ANNAPOLIS -- The Chesapeake Bay is likely to be devastated by a large oil spill unless federal and state governments act promptly to tighten safety requirements for waterborne and pipeline transportation of fuel, the Chesapeake Bay Foundation warned today.
The environmental group released a report pointing out that barge and tanker traffic on the bay is exempt from much of the federal spill-prevention law passed by Congress in the wake of the Exxon Valdez oil spill in Alaska five years ago.
About 4 billion gallons of petroleum products are transported on the Chesapeake every year, the report notes, and the volume is steadily rising on a body of water that is even busier than Prince William Sound, where the supertanker Exxon Valdez hit a reef and spilled nearly 11 million gallons of crude.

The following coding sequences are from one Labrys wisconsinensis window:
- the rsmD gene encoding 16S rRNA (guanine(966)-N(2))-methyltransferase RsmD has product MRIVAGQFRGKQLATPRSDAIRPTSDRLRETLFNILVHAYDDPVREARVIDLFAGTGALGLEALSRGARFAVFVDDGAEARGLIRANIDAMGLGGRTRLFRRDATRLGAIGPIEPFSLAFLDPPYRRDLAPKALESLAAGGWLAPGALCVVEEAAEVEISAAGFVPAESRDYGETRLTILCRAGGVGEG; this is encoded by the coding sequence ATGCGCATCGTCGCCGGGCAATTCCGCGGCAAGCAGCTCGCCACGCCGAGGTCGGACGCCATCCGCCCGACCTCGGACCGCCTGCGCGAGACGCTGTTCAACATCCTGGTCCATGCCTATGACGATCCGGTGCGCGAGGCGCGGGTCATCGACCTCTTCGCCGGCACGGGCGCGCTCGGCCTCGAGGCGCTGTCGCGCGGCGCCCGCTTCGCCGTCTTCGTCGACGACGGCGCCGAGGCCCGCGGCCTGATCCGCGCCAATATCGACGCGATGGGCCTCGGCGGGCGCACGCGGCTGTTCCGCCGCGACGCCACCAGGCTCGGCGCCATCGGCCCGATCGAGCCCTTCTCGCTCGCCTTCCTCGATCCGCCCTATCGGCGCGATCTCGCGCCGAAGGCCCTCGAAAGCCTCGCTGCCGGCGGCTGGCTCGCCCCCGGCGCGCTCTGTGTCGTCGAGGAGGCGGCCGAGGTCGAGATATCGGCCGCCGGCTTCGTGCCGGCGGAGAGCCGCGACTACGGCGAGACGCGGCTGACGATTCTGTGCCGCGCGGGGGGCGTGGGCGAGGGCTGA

"We will have a catastrophic spill on the bay," predicted William C. Baker, president of the Annapolis-based foundation. "It's only a matter of time."
By coincidence, a spill was reported early today in the southern branch of the Elizabeth River, which constitutes much of the port of Norfolk and feeds into the bay.
A ship's fuel tank cracked, spilling about 12,000 gallons of oil into the southern branch of the Elizabeth River, the Coast Guard said. The 8-inch crack in the liquid-petroleum tanker Isomeria was reported about 2 a.m.
The ship's petroleum cargo already had been removed, however, before the leak was discovered, said Coast Guard Petty Officer Renee Gordon.
By 10 a.m. workers had pumped most of the remaining 400,000 gallons from the damaged fuel tank into a nearby barge and into the ship's other tanks, another spokesman said. The Coast Guard did not know what caused the rupture.
The bay has had three major oil spills since 1976, the foundation's report noted.